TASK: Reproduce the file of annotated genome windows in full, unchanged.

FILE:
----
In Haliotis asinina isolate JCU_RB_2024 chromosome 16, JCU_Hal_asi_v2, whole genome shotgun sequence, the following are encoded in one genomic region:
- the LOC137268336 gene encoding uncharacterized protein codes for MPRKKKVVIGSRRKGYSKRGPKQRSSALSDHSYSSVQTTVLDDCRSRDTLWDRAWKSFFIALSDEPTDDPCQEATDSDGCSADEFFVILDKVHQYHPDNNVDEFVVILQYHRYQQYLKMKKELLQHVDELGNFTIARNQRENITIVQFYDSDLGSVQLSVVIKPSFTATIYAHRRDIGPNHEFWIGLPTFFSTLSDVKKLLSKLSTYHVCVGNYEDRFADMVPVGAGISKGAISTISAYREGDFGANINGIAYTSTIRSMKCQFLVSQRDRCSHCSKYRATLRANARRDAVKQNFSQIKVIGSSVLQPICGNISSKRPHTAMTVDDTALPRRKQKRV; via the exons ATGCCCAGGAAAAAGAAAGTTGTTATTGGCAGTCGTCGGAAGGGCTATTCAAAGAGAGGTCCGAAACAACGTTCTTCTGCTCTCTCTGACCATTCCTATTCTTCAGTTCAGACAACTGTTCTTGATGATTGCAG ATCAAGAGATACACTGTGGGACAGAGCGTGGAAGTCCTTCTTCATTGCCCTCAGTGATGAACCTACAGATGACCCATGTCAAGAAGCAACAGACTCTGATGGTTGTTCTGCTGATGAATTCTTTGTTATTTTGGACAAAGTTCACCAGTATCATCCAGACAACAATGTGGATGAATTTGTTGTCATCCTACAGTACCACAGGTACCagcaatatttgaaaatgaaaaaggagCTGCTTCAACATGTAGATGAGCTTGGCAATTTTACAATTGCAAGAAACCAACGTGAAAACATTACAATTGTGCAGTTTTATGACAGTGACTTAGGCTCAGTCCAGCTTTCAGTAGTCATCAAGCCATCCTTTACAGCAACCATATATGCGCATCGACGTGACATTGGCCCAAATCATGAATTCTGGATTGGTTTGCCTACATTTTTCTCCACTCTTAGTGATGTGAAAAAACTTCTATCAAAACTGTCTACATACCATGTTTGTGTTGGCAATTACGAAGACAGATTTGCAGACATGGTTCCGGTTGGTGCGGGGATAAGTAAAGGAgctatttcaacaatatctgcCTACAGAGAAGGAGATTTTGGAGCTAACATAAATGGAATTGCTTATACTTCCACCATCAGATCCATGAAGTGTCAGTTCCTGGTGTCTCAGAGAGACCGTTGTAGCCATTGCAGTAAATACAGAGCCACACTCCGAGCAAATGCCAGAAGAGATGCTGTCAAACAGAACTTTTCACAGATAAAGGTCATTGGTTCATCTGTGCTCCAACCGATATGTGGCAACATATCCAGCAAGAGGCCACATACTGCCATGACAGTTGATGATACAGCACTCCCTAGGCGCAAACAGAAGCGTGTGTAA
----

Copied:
In Haliotis asinina isolate JCU_RB_2024 chromosome 16, JCU_Hal_asi_v2, whole genome shotgun sequence, the following are encoded in one genomic region:
- the LOC137268336 gene encoding uncharacterized protein codes for MPRKKKVVIGSRRKGYSKRGPKQRSSALSDHSYSSVQTTVLDDCRSRDTLWDRAWKSFFIALSDEPTDDPCQEATDSDGCSADEFFVILDKVHQYHPDNNVDEFVVILQYHRYQQYLKMKKELLQHVDELGNFTIARNQRENITIVQFYDSDLGSVQLSVVIKPSFTATIYAHRRDIGPNHEFWIGLPTFFSTLSDVKKLLSKLSTYHVCVGNYEDRFADMVPVGAGISKGAISTISAYREGDFGANINGIAYTSTIRSMKCQFLVSQRDRCSHCSKYRATLRANARRDAVKQNFSQIKVIGSSVLQPICGNISSKRPHTAMTVDDTALPRRKQKRV; via the exons ATGCCCAGGAAAAAGAAAGTTGTTATTGGCAGTCGTCGGAAGGGCTATTCAAAGAGAGGTCCGAAACAACGTTCTTCTGCTCTCTCTGACCATTCCTATTCTTCAGTTCAGACAACTGTTCTTGATGATTGCAG ATCAAGAGATACACTGTGGGACAGAGCGTGGAAGTCCTTCTTCATTGCCCTCAGTGATGAACCTACAGATGACCCATGTCAAGAAGCAACAGACTCTGATGGTTGTTCTGCTGATGAATTCTTTGTTATTTTGGACAAAGTTCACCAGTATCATCCAGACAACAATGTGGATGAATTTGTTGTCATCCTACAGTACCACAGGTACCagcaatatttgaaaatgaaaaaggagCTGCTTCAACATGTAGATGAGCTTGGCAATTTTACAATTGCAAGAAACCAACGTGAAAACATTACAATTGTGCAGTTTTATGACAGTGACTTAGGCTCAGTCCAGCTTTCAGTAGTCATCAAGCCATCCTTTACAGCAACCATATATGCGCATCGACGTGACATTGGCCCAAATCATGAATTCTGGATTGGTTTGCCTACATTTTTCTCCACTCTTAGTGATGTGAAAAAACTTCTATCAAAACTGTCTACATACCATGTTTGTGTTGGCAATTACGAAGACAGATTTGCAGACATGGTTCCGGTTGGTGCGGGGATAAGTAAAGGAgctatttcaacaatatctgcCTACAGAGAAGGAGATTTTGGAGCTAACATAAATGGAATTGCTTATACTTCCACCATCAGATCCATGAAGTGTCAGTTCCTGGTGTCTCAGAGAGACCGTTGTAGCCATTGCAGTAAATACAGAGCCACACTCCGAGCAAATGCCAGAAGAGATGCTGTCAAACAGAACTTTTCACAGATAAAGGTCATTGGTTCATCTGTGCTCCAACCGATATGTGGCAACATATCCAGCAAGAGGCCACATACTGCCATGACAGTTGATGATACAGCACTCCCTAGGCGCAAACAGAAGCGTGTGTAA